Simon Green, aka Bonobo, ought to be recognised and valued as one of Britain’s most talented and consistent electronic producers. Now six albums deep, Green has added to his impressive repertoire with Migration, an album that sways between both the familiar and the previously unexplored.

Migration takes you on a journey from the quintessential album opener and title track, drifting to the downtempo Grains, all the way up to the busy beats of Kerala (which includes a vocal lifted from Brandy’s Baby, a fine example of Green’s select use of sampling), culminating in the slow groove of Figures.

Along the way, Bonobo has continued to incorporate world sounds into his creations, with the eastern Ontario reminiscent of Terrapin (appearing on Bonobo’s debut, Animal Magic back in 2000). In the same vein, Migration showcases talent from overseas, and it’s fair to say that those who feature aren’t necessarily well known (notably, something that rings true throughout all of Bonobo’s past releases), but they certainly deserve to be.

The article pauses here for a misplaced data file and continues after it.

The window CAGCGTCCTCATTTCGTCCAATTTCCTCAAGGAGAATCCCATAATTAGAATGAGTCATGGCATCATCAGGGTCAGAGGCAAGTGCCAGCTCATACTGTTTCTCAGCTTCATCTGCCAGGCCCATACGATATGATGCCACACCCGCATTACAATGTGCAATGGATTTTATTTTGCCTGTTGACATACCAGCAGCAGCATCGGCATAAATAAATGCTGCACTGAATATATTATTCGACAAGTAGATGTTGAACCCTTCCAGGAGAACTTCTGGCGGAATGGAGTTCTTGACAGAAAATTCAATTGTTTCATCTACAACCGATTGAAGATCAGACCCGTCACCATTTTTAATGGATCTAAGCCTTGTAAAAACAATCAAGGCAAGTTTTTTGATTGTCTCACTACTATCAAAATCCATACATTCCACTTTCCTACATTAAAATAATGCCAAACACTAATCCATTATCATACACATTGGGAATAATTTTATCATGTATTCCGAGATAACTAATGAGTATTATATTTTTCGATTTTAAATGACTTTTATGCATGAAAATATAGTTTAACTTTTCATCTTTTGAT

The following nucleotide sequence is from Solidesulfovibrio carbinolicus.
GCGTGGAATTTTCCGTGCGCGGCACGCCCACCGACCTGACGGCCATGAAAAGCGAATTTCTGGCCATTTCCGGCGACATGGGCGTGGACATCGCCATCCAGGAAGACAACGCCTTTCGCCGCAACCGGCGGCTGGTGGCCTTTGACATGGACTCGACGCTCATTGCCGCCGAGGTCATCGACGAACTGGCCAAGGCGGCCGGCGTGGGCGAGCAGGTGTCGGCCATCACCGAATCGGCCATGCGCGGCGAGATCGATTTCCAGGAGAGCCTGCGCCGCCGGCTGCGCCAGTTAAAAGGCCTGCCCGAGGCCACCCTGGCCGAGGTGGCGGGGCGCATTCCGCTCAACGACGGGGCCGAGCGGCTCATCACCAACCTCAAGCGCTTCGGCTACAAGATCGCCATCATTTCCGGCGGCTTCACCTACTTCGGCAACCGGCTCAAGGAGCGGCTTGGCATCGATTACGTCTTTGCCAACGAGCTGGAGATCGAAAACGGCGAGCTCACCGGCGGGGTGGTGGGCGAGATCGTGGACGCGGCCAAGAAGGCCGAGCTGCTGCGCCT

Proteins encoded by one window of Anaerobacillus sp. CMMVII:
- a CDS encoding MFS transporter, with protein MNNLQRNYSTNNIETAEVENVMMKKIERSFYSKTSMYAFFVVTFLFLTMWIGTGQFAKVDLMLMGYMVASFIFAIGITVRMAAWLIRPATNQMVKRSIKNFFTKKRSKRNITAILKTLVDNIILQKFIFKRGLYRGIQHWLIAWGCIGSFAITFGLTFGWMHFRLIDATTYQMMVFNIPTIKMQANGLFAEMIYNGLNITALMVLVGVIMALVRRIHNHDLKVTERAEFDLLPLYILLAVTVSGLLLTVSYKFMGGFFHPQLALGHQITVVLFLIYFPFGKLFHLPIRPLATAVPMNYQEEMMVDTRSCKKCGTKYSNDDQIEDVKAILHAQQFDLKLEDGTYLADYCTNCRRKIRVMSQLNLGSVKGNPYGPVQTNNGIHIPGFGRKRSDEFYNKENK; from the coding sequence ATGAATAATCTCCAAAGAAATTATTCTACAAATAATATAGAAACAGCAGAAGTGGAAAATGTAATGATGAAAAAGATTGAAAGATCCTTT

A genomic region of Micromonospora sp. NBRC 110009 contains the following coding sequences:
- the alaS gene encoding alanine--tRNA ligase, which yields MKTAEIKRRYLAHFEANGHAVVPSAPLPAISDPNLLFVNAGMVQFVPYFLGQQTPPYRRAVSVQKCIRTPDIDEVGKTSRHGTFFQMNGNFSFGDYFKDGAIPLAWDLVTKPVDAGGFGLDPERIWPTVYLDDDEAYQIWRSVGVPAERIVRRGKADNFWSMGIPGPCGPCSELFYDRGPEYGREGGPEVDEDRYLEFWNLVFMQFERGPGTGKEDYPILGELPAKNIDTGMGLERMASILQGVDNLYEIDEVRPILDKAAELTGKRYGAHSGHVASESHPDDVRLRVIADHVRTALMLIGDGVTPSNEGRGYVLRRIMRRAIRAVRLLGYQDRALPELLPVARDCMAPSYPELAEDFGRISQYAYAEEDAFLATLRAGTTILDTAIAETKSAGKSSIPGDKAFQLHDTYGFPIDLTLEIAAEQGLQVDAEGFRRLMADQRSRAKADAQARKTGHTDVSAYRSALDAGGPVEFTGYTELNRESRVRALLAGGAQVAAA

Green delves into new territory in Bambro Koyo Ganda, seamlessly combining the vocals of the Innov Gnawa collective with a sublime house throb. Yet a particular highlight comes in the form of No Reason, pairing Nick Murphy’s (aka Chet Faker) raspy, haunting delivery with ethereal synths. Throughout the record, it’s clear that each vocalist has been married with Bonobo’s instrumentals because they’re a deserved, fitting coupling, not due to status alone. It’s Green’s signature, undeniable talent – his winning formula.

With each record, Bonobo gradually amends and adapts in his own way. There’s been no massive change of pace resulting in a shock to the system; instead, a genuine and natural migration – exploring, experimenting, but always remaining true to his origins. Whilst, periodically, there is a certain affinity to his previous work (7th Sevens evocative of the Black Sands era), Migration is nevertheless a finely redefined Bonobo.

 

Words: Connor Crabb

Posted
AuthorDuncan Harrison